The Q & A below is from the Los Angeles Review of Books blog of July 3, 2020. There are several disturbing problems contained therein, some obvious, others not so much. How many can you identify?
The topic under discussion is artificial intelligence (AI) and the need for “wide-ranging policy visions, regulatory actions, legal liability, corporate self-policing, and informed public engagement.” Asking the question is Andy Fitch, responding is Darrell M. West. “West is Vice President and Senior Fellow of Governance Studies at the Brookings Institution. Previously, West was a professor of Political Science and Public Policy (and Director of the Taubman Center for Public Policy) at Brown University. His current research focuses on American politics, technology policy, and artificial intelligence.”
Q: To close then, could you make the historical case for why we lost the Congressional Office of Technology Assessment precisely when legislators needed it most? And could you flesh out your ideal for an updated “dedicated body that undertakes research, assesses policy and regulatory alternatives, and helps lawmakers come to grips with AI, robotics, facial recognition, and virtual reality, among other developments”?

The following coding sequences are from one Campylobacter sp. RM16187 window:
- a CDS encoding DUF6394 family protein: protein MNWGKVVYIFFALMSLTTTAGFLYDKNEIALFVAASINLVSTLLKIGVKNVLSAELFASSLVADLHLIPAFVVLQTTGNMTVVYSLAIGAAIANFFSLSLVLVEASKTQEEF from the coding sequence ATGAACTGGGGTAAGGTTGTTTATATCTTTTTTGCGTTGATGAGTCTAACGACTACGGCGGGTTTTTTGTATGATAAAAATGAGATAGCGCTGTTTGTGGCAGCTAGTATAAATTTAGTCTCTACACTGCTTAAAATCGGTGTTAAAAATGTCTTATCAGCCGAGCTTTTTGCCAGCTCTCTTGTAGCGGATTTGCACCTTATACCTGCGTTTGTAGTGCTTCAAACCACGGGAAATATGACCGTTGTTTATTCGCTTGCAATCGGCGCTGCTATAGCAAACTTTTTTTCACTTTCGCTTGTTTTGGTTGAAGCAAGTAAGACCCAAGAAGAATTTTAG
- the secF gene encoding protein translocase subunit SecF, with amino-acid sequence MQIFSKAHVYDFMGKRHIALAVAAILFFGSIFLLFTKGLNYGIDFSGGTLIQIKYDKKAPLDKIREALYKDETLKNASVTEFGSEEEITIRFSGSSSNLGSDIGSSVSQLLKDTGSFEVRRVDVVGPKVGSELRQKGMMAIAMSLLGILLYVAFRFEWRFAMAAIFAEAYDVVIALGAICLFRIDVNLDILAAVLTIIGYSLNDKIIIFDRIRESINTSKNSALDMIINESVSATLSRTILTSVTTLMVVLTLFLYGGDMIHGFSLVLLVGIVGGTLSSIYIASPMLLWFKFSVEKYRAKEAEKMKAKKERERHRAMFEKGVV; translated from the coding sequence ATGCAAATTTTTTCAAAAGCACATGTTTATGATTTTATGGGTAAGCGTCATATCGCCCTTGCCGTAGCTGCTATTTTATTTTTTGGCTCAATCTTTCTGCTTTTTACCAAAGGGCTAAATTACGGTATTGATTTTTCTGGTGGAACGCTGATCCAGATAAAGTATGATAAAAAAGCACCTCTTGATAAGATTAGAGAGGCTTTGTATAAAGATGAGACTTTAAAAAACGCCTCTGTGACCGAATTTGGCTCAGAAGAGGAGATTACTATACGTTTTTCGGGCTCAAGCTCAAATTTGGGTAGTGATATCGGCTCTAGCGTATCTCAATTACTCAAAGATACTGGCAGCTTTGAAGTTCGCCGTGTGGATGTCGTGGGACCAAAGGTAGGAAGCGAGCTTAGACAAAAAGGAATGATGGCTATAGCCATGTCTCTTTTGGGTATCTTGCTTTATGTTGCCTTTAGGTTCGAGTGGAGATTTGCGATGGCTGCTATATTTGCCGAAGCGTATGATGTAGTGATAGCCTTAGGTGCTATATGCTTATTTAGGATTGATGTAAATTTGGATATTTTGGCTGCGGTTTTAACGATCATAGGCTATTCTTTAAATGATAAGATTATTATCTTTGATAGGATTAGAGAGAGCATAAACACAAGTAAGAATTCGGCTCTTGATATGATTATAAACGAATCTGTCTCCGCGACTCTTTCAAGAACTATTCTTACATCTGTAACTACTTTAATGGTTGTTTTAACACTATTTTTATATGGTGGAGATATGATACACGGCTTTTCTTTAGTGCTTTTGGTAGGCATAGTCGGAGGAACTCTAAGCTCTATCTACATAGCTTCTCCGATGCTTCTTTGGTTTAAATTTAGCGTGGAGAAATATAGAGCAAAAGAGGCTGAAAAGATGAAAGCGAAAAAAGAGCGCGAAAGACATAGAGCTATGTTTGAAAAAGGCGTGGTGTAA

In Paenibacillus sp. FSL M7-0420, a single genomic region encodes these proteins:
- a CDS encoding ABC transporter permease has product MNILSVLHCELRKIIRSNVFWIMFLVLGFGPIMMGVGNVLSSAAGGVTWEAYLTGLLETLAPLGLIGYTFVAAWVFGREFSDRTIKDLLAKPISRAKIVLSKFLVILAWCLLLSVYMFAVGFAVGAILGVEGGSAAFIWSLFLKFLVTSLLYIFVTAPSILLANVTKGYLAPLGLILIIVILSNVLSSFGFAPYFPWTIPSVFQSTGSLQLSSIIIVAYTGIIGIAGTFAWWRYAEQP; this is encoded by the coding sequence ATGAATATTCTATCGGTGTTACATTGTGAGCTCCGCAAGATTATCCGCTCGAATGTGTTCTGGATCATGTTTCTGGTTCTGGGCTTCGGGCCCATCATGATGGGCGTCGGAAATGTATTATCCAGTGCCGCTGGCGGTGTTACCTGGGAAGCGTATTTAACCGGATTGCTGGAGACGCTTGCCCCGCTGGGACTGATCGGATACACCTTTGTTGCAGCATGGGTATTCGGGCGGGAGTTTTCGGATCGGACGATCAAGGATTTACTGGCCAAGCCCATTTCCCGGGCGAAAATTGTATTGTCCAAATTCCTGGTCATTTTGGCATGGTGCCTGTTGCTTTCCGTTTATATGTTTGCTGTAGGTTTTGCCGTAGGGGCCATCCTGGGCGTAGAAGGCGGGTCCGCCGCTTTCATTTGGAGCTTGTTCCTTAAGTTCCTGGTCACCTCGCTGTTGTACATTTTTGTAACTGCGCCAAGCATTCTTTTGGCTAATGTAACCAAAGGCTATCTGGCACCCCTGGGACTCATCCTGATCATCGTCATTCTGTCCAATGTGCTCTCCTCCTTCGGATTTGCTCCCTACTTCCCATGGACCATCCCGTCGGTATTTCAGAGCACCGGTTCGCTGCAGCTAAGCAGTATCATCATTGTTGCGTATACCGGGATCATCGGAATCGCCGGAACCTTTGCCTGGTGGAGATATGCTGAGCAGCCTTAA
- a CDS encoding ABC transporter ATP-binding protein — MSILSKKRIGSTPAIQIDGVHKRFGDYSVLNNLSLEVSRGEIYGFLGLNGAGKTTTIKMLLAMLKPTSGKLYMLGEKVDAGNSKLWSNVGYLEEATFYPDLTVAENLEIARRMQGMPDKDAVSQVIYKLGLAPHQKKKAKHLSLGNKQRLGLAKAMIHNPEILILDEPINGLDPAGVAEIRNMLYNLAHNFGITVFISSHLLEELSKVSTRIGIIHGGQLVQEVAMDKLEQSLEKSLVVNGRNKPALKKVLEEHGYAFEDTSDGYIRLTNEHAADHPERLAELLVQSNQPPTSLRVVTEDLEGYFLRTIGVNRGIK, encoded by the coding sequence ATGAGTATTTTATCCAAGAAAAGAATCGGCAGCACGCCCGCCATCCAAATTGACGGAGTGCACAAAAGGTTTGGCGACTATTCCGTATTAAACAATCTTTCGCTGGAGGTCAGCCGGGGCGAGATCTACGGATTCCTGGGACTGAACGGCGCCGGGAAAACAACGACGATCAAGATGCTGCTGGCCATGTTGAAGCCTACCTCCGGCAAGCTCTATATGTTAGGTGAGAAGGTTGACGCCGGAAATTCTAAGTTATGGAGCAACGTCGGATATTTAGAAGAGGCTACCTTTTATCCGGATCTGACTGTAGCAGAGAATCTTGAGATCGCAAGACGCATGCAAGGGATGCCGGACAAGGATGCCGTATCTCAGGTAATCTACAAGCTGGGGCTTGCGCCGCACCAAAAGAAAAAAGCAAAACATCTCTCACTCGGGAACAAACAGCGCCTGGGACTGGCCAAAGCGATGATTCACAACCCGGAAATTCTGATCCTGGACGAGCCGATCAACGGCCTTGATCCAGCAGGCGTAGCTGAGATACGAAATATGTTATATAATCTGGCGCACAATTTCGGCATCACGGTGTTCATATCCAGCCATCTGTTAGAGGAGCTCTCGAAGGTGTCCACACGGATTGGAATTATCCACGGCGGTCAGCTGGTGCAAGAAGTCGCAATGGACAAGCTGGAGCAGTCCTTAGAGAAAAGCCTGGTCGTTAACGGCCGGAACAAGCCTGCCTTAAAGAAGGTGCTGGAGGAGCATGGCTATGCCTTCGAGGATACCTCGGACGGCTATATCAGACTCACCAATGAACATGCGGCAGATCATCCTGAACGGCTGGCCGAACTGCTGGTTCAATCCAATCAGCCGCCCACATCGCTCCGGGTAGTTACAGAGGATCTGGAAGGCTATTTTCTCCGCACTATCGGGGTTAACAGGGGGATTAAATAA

A: After the 1994 election, with Republicans recapturing control of the House for the first time in almost 50 years, Newt Gingrich became Speaker, and wanted to downsize government. He picked as one of his targets the US Office of Technology Assessment. Gingrich killed that agency — ironically, it turned out, just at a mid-1990s turning point when the Internet started taking off and the digital revolution unfolded. Over the past 25 years, Congress definitely could have benefited from OTA’s input, analysis, and advice. Instead, we’ve lacked any clear federal contribution to discussions of digital technology’s upsides and downsides, or of how and when government (which of course funded much basic research and early work building these technologies) should play a role in shaping their ongoing development and impact on society. It was stunningly poor judgment on the part of Gingrich and his fellow legislators.